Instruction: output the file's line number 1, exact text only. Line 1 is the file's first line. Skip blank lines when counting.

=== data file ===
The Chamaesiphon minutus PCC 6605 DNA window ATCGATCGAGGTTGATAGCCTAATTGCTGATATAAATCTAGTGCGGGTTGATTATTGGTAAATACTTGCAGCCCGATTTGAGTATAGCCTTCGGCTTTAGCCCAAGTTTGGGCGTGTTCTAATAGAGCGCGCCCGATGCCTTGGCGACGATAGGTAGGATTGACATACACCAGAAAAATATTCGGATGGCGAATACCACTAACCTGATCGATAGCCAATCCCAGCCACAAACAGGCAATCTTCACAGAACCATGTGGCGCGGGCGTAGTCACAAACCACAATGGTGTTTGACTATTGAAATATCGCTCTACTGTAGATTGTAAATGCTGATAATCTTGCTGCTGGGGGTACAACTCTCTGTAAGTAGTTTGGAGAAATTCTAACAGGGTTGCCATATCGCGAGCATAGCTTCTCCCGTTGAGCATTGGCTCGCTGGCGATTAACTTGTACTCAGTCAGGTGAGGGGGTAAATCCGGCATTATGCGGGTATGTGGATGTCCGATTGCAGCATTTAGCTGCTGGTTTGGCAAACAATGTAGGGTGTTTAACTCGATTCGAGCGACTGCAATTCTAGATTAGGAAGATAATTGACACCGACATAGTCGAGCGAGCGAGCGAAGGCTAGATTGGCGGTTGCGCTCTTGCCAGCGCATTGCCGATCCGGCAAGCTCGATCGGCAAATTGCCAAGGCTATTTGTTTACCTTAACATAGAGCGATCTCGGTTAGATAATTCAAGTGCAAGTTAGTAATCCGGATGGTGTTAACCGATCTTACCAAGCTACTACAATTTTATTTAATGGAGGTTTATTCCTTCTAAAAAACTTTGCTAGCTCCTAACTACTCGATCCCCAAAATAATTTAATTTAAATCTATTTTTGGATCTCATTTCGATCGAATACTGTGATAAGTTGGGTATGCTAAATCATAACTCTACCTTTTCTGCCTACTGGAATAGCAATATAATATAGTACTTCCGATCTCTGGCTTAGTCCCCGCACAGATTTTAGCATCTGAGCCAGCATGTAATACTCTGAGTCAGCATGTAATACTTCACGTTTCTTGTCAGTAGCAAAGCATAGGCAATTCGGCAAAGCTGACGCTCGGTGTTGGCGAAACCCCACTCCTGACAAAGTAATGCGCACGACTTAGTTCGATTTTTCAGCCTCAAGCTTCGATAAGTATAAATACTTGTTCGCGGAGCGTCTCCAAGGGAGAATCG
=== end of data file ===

The Chamaesiphon minutus PCC 6605 DNA window ATCGATCGAGGTTGATAGCCTAATTGCTGATATAAATCTAGTGCGGGTTGATTATTGGTAAATACTTGCAGCCCGATTTGAGTATAGCCTTCGGCTTTAGCCCAAGTTTGGGCGTGTTCTAATAGAGCGCGCCCGATGCCTTGGCGACGATAGGTAGGATTGACATACACCAGAAAAATATTCGGATGGCGAATACCACTAACCTGATCGATAGCCAATCCCAGCCACAAACAGGCAATCTTCACAGAACCATGTGGCGCGGGCGTAGTCACAAACCACAATGGTGTTTGACTATTGAAATATCGCTCTACTGTAGATTGTAAATGCTGATAATCTTGCTGCTGGGGGTACAACTCTCTGTAAGTAGTTTGGAGAAATTCTAACAGGGTTGCCATATCGCGAGCATAGCTTCTCCCGTTGAGCATTGGCTCGCTGGCGATTAACTTGTACTCAGTCAGGTGAGGGGGTAAATCCGGCATTATGCGGGTATGTGGATGTCCGATTGCAGCATTTAGCTGCTGGTTTGGCAAACAATGTAGGGTGTTTAACTCGATTCGAGCGACTGCAATTCTAGATTAGGAAGATAATTGACACCGACATAGTCGAGCGAGCGAGCGAAGGCTAGATTGGCGGTTGCGCTCTTGCCAGCGCATTGCCGATCCGGCAAGCTCGATCGGCAAATTGCCAAGGCTATTTGTTTACCTTAACATAGAGCGATCTCGGTTAGATAATTCAAGTGCAAGTTAGTAATCCGGATGGTGTTAACCGATCTTACCAAGCTACTACAATTTTATTTAATGGAGGTTTATTCCTTCTAAAAAACTTTGCTAGCTCCTAACTACTCGATCCCCAAAATAATTTAATTTAAATCTATTTTTGGATCTCATTTCGATCGAATACTGTGATAAGTTGGGTATGCTAAATCATAACTCTACCTTTTCTGCCTACTGGAATAGCAATATAATATAGTACTTCCGATCTCTGGCTTAGTCCCCGCACAGATTTTAGCATCTGAGCCAGCATGTAATACTCTGAGTCAGCATGTAATACTTCACGTTTCTTGTCAGTAGCAAAGCATAGGCAATTCGGCAAAGCTGACGCTCGGTGTTGGCGAAACCCCACTCCTGACAAAGTAATGCGCACGACTTAGTTCGATTTTTCAGCCTCAAGCTTCGATAAGTATAAATACTTGTTCGCGGAGCGTCTCCAAGGGAGAATCG